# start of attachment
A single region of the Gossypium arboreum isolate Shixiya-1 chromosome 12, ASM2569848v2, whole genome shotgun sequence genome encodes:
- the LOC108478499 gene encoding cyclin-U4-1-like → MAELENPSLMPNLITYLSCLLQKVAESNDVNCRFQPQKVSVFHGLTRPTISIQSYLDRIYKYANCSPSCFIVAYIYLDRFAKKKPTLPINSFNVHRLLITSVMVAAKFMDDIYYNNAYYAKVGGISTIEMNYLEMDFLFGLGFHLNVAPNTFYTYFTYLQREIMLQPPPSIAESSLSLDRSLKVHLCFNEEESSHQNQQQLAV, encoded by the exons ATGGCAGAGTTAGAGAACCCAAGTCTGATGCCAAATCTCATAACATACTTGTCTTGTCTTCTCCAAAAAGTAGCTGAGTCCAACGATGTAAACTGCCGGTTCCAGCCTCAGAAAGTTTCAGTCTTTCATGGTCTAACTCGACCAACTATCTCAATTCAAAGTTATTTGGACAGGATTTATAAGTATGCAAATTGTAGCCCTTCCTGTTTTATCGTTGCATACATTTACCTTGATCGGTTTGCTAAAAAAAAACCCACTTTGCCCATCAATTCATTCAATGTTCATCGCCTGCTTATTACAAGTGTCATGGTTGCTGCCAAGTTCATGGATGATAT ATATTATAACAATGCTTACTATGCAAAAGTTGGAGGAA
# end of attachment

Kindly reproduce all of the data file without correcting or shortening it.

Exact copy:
A single region of the Gossypium arboreum isolate Shixiya-1 chromosome 12, ASM2569848v2, whole genome shotgun sequence genome encodes:
- the LOC108478499 gene encoding cyclin-U4-1-like → MAELENPSLMPNLITYLSCLLQKVAESNDVNCRFQPQKVSVFHGLTRPTISIQSYLDRIYKYANCSPSCFIVAYIYLDRFAKKKPTLPINSFNVHRLLITSVMVAAKFMDDIYYNNAYYAKVGGISTIEMNYLEMDFLFGLGFHLNVAPNTFYTYFTYLQREIMLQPPPSIAESSLSLDRSLKVHLCFNEEESSHQNQQQLAV, encoded by the exons ATGGCAGAGTTAGAGAACCCAAGTCTGATGCCAAATCTCATAACATACTTGTCTTGTCTTCTCCAAAAAGTAGCTGAGTCCAACGATGTAAACTGCCGGTTCCAGCCTCAGAAAGTTTCAGTCTTTCATGGTCTAACTCGACCAACTATCTCAATTCAAAGTTATTTGGACAGGATTTATAAGTATGCAAATTGTAGCCCTTCCTGTTTTATCGTTGCATACATTTACCTTGATCGGTTTGCTAAAAAAAAACCCACTTTGCCCATCAATTCATTCAATGTTCATCGCCTGCTTATTACAAGTGTCATGGTTGCTGCCAAGTTCATGGATGATAT ATATTATAACAATGCTTACTATGCAAAAGTTGGAGGAA